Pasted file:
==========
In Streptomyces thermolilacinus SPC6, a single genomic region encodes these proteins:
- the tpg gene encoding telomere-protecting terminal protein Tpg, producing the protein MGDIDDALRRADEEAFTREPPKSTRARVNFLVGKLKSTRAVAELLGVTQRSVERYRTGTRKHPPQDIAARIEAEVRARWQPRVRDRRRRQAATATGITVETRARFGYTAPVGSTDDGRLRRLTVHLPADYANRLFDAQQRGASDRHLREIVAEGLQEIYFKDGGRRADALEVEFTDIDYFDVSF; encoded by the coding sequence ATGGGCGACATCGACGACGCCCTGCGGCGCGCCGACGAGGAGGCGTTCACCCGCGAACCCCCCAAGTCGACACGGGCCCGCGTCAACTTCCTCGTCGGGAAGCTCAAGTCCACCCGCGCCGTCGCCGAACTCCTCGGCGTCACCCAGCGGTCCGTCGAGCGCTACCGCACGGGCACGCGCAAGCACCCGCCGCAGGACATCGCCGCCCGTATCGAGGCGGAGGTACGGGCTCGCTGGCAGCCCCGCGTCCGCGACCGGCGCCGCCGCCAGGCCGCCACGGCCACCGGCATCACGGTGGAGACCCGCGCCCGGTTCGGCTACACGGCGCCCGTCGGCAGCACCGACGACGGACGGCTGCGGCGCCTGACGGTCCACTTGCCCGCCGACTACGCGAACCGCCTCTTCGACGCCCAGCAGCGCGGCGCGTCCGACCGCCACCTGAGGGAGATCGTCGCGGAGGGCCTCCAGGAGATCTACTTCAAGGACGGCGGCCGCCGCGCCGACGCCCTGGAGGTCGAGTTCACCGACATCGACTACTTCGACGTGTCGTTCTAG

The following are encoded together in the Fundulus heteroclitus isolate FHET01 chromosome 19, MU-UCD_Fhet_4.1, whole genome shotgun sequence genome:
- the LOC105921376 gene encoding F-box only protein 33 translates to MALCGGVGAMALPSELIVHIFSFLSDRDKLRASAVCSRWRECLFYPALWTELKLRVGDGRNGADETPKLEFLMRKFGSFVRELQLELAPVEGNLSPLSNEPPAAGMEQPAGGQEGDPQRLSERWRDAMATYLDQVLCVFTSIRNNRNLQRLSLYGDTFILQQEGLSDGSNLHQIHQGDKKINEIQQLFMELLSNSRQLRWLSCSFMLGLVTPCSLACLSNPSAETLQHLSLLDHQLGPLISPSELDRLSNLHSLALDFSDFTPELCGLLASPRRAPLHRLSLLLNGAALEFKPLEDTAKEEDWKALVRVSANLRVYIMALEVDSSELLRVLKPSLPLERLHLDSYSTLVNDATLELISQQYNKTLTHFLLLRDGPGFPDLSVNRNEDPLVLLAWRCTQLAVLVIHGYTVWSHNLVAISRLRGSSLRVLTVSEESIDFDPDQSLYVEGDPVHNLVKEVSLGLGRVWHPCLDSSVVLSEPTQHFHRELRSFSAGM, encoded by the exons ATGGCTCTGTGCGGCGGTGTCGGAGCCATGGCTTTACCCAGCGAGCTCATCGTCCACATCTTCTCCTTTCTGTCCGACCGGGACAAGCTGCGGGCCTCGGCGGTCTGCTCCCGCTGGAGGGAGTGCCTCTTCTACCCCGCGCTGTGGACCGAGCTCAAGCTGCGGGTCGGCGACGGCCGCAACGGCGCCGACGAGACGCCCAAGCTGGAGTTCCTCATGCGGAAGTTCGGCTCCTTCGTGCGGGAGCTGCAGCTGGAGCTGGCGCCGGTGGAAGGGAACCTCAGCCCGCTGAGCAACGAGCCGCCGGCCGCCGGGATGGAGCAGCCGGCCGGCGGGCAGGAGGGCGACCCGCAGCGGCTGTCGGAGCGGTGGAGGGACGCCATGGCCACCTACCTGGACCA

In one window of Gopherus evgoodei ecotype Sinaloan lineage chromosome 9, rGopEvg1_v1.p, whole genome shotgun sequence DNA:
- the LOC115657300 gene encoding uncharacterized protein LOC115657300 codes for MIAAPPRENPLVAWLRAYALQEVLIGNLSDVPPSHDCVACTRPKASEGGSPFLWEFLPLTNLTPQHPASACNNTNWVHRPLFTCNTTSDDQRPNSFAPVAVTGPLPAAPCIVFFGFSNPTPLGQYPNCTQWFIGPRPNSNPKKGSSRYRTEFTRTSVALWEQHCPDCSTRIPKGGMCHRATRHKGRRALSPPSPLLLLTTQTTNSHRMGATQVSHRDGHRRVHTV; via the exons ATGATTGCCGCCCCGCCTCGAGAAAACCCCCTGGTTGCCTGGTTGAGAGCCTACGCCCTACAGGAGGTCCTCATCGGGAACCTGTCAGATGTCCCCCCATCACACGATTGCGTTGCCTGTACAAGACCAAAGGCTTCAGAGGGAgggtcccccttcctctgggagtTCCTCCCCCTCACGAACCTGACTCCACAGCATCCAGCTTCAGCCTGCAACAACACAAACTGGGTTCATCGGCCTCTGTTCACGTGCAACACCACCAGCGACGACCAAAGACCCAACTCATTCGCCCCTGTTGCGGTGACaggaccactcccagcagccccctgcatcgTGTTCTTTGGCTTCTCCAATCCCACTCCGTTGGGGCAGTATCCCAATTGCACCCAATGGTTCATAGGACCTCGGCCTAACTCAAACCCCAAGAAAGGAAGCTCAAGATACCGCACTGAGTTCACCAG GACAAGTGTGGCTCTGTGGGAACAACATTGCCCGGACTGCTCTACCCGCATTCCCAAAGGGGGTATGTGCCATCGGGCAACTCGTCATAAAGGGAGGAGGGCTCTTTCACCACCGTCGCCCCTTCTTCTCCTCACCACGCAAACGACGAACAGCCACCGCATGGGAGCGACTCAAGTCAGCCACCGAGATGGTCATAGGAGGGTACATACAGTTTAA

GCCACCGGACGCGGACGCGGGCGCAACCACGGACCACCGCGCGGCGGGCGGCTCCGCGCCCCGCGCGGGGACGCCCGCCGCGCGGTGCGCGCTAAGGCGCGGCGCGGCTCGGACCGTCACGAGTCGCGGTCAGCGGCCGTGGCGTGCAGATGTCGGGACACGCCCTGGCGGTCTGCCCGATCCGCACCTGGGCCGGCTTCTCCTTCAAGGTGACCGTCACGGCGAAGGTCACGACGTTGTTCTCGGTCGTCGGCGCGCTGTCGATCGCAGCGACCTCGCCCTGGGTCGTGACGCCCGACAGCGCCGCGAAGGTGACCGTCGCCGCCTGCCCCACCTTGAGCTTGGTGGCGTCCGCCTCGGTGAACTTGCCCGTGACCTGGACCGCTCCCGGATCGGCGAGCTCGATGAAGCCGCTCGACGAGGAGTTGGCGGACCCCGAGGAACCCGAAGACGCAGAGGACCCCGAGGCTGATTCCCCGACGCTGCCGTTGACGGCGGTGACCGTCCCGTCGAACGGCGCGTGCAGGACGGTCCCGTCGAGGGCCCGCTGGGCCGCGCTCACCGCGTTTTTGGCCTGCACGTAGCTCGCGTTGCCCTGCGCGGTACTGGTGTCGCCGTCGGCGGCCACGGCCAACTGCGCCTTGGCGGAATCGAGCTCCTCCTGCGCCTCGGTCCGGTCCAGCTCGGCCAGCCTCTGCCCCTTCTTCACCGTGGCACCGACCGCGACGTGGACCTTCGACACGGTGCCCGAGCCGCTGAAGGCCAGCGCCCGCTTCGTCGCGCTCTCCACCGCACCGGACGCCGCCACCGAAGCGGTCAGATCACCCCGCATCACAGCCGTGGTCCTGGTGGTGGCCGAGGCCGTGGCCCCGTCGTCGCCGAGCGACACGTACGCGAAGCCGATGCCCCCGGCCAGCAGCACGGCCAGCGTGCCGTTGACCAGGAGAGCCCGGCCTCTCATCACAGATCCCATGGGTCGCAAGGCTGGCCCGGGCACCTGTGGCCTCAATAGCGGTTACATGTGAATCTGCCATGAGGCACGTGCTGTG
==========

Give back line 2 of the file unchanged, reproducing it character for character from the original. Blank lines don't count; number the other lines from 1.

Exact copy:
- the tpg gene encoding telomere-protecting terminal protein Tpg, producing the protein MGDIDDALRRADEEAFTREPPKSTRARVNFLVGKLKSTRAVAELLGVTQRSVERYRTGTRKHPPQDIAARIEAEVRARWQPRVRDRRRRQAATATGITVETRARFGYTAPVGSTDDGRLRRLTVHLPADYANRLFDAQQRGASDRHLREIVAEGLQEIYFKDGGRRADALEVEFTDIDYFDVSF; encoded by the coding sequence ATGGGCGACATCGACGACGCCCTGCGGCGCGCCGACGAGGAGGCGTTCACCCGCGAACCCCCCAAGTCGACACGGGCCCGCGTCAACTTCCTCGTCGGGAAGCTCAAGTCCACCCGCGCCGTCGCCGAACTCCTCGGCGTCACCCAGCGGTCCGTCGAGCGCTACCGCACGGGCACGCGCAAGCACCCGCCGCAGGACATCGCCGCCCGTATCGAGGCGGAGGTACGGGCTCGCTGGCAGCCCCGCGTCCGCGACCGGCGCCGCCGCCAGGCCGCCACGGCCACCGGCATCACGGTGGAGACCCGCGCCCGGTTCGGCTACACGGCGCCCGTCGGCAGCACCGACGACGGACGGCTGCGGCGCCTGACGGTCCACTTGCCCGCCGACTACGCGAACCGCCTCTTCGACGCCCAGCAGCGCGGCGCGTCCGACCGCCACCTGAGGGAGATCGTCGCGGAGGGCCTCCAGGAGATCTACTTCAAGGACGGCGGCCGCCGCGCCGACGCCCTGGAGGTCGAGTTCACCGACATCGACTACTTCGACGTGTCGTTCTAG